Boing Boing, Violet Blue, and Web Collage

Now that The New York Times has weighed in on the Boing Boing versus Violet Blue imbroglio, a topic where I didn’t realize I had much to say, I realized that I did have a couple of words.

I think it’s really very good when people reconsider the things they’ve said in conversation. My goodness, you can still find things I wrote on the Internet ten or fifteen years ago, and I certainly don’t think all of the same things now. I think that the evolution of personal viewpoints is normal, and healthy, and should be welcome.

However, I think it’s really bad when you pretend not to have said the things that you previously did. To enforce this kind of ex post facto internal consistency is dishonest. Maybe not to-the-core dishonest, but certainly untrustworthy, and in general not the kind of conversational partner I want to have.

I think that de-publishing is much closer to (but not the same as) pretending you never said something than it is to reconsidering previous viewpoints. It does strike me as uncomfortably Orwellian, even if it is a private group doing it, rather than the government. I mean, how would people feel if the New York Times decided to remove every mention of Monica Lewinsky from their archive due to poor behavior on her part? If Warren Ellis is right, and Cory and Xeni are the “cut and paste editors of the Internet,” then it matters, regardless of whether that job was thrust upon them or one that they willingly embraced.

Finally, wading through blog comments on this whole issue reminds me why it’s a good thing to keep your conversations small in the first place.

A psychological interpretation of the McClellan Affair

For me, the strangest thing about the whole Scott McClellan book controversy is that nobody seems interested in a deep psychological interpretation as to why he’s spilling the beans now.

Democrats don’t seem to be interested in McClellan’s motivations at all: their only question is why he waited so long to tell the “undeniable truth,” when they would have been able to use this information more effectively several years ago to influence political events. Democrats seem to assume that McClellan has seen the light, end of story.

When Republicans ask why McClellan betrayed Bush, after all of his years of apparently loyal service, they answer that it’s an attempt to ingratiate himself to those on the left, or that it’s all about the money.

Inasmuch as simplistic motivations are all components of human self-justification, these are all believeable reasons, as far as they go. But human motivations tend to be multidimensional, especially when they represent a break in character for a previously consistent person.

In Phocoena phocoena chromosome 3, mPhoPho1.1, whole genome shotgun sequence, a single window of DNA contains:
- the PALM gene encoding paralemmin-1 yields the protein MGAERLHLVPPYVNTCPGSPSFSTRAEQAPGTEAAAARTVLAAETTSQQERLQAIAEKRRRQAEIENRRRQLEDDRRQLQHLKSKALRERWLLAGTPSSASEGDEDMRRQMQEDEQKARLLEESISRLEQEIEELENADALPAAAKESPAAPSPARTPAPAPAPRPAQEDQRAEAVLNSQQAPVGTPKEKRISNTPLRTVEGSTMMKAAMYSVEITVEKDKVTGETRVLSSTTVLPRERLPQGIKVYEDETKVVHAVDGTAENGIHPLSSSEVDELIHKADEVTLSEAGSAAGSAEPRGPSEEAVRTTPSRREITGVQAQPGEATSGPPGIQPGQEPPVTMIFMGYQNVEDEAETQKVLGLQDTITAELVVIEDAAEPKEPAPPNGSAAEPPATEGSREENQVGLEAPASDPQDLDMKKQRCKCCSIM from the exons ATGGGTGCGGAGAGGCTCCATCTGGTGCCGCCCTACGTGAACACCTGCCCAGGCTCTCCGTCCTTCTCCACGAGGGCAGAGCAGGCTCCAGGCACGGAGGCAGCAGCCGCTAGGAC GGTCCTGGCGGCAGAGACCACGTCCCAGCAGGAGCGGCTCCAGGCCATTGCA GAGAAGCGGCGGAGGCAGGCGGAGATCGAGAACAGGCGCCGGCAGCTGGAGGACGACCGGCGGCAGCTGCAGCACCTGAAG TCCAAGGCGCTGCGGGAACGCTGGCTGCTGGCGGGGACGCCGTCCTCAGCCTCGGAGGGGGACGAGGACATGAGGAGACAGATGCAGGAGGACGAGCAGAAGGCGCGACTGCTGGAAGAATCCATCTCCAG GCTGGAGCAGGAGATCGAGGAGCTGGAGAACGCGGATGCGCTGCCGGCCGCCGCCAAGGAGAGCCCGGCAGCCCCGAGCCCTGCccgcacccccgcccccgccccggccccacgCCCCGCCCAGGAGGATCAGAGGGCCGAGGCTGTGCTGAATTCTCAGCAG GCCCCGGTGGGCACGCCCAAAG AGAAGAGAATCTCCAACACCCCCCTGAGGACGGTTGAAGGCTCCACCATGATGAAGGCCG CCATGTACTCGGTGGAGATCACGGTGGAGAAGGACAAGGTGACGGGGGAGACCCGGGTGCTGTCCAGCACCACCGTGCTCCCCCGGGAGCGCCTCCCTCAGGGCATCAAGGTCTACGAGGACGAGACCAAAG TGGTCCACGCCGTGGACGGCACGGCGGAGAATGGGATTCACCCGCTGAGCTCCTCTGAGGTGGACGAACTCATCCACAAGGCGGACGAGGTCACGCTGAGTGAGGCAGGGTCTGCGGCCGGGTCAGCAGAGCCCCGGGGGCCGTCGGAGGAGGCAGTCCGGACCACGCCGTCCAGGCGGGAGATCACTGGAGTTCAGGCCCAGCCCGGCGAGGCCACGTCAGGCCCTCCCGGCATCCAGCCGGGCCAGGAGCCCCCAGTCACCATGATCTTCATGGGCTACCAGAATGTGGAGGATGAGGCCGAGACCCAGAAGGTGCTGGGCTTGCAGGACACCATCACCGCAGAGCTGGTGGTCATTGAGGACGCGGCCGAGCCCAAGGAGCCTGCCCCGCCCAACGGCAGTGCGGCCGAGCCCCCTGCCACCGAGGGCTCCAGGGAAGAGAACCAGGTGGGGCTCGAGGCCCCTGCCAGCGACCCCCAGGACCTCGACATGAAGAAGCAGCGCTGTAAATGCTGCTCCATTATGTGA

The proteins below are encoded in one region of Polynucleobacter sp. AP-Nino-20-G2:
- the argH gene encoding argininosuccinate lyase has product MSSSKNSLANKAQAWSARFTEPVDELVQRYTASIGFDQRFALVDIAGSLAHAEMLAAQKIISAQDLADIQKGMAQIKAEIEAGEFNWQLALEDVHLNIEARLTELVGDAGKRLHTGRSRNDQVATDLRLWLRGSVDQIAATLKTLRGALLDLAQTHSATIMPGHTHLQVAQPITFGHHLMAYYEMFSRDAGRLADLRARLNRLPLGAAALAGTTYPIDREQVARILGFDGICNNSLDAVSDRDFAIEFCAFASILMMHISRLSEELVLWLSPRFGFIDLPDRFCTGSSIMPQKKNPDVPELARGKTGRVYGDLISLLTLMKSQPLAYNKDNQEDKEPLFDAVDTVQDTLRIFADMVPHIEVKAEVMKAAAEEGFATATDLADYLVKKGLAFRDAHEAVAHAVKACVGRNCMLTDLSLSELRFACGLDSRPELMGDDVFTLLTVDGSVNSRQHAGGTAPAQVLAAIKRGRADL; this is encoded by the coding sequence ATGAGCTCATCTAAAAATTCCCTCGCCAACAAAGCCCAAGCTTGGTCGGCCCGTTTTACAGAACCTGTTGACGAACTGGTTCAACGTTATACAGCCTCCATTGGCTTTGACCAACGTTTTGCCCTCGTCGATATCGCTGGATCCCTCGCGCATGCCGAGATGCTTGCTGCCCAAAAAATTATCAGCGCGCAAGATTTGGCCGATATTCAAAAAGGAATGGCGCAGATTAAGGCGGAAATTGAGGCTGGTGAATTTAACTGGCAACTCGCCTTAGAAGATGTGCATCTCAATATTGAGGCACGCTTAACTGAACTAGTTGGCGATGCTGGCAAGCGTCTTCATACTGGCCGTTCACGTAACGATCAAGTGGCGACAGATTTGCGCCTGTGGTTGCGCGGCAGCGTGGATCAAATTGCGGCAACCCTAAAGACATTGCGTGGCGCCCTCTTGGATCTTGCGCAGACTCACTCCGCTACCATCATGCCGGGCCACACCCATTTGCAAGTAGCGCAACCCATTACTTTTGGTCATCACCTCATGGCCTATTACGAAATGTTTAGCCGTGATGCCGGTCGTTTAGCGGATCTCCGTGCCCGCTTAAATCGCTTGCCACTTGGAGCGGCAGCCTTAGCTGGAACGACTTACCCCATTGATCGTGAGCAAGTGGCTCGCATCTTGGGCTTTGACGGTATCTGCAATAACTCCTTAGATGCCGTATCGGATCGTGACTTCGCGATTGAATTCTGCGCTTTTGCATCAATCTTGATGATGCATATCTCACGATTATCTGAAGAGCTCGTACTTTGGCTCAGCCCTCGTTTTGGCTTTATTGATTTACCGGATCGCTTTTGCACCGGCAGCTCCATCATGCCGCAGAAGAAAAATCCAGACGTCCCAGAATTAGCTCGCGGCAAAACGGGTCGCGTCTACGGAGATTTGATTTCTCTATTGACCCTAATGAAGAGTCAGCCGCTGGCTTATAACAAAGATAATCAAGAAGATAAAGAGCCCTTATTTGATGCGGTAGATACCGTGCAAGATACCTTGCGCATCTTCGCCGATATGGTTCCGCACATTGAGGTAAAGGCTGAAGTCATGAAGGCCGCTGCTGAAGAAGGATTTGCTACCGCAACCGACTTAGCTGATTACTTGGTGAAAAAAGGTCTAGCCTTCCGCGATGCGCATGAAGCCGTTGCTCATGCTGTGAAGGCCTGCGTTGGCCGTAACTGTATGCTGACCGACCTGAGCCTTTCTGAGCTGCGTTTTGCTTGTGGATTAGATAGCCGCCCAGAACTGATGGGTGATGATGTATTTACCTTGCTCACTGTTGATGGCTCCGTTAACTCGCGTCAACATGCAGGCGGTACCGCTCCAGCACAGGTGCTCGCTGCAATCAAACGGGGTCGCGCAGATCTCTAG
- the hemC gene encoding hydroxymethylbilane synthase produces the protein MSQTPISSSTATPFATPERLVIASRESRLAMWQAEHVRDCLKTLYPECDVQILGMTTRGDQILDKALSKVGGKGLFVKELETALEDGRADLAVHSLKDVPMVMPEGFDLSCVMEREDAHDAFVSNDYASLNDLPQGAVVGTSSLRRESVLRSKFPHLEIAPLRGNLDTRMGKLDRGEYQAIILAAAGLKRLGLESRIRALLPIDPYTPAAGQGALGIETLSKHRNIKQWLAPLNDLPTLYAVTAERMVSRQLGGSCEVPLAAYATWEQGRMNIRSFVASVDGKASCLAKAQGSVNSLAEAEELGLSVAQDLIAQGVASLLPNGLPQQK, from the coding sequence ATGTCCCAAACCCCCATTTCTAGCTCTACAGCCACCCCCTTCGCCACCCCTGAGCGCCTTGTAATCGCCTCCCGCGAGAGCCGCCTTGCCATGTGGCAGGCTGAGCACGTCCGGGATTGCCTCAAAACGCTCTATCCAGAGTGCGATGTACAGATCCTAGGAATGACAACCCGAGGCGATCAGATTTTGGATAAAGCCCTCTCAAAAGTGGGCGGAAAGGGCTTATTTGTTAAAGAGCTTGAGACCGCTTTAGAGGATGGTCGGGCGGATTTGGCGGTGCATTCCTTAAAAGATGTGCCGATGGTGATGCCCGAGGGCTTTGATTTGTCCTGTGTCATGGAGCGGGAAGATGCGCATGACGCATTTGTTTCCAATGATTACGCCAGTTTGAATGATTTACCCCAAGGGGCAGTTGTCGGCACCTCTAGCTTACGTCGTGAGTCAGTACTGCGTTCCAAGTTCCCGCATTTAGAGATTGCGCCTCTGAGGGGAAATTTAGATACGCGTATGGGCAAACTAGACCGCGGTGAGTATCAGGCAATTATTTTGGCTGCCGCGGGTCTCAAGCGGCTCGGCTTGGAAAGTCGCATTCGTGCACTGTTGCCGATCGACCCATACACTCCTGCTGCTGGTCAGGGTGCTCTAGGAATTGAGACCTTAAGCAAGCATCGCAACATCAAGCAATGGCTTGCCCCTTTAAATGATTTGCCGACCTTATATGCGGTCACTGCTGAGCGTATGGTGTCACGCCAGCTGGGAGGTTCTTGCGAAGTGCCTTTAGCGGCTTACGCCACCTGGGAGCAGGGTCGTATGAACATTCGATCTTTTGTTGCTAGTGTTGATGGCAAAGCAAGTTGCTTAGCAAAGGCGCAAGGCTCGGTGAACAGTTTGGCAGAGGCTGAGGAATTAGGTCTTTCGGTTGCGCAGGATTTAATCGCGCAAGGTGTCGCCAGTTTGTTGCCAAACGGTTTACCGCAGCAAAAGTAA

I submit that McClellan betrayed Bush because Bush betrayed him.

That is, McClellan stuck with Bush for so long because he believes so deeply in personal loyalty, the cardinal virtue of the Bush administration. But McClellan also believes that loyalty is not a hierarchical relationship: that is, he expects loyalty to flow not only from underling to overlord, but from King to Peasant. It’s a feudal relationship, to be sure, but one that offers mutual benefits and protection.

I suspect that McClellan wasn’t bothered by lying for Bush, and for those involved in the Plame scandal. I believe that he would have been willing to do so had he not been lied toкомпютри втора употреба. The disloyalty and lack of trust shown by the administration in not trusting him with the truth was their betrayal of him, and why he has repaid them with his own treachery.

Even then, it seems to me that he might have kept his mouth shut if he’d been provided for. But what exactly has McClellan been doing for the last two years, besides writing his memoir? It doesn’t seem, from my limited research, that he’s been in the pocket of any Washington think-tanks or lobbyists.

So stalwart Bush loyalist McClellan was lied to, and has been left out to twist slowly in the wind for two years. The administration used and abandoned him, despite his unwavering loyalty. Why wouldn’t he respond in kind? There come a point when it becomes clear to even the most trustworthy toady that he’s become disposable, and it’s poor leadership to expect that they’ll remain loyal without mutual aid and comfort.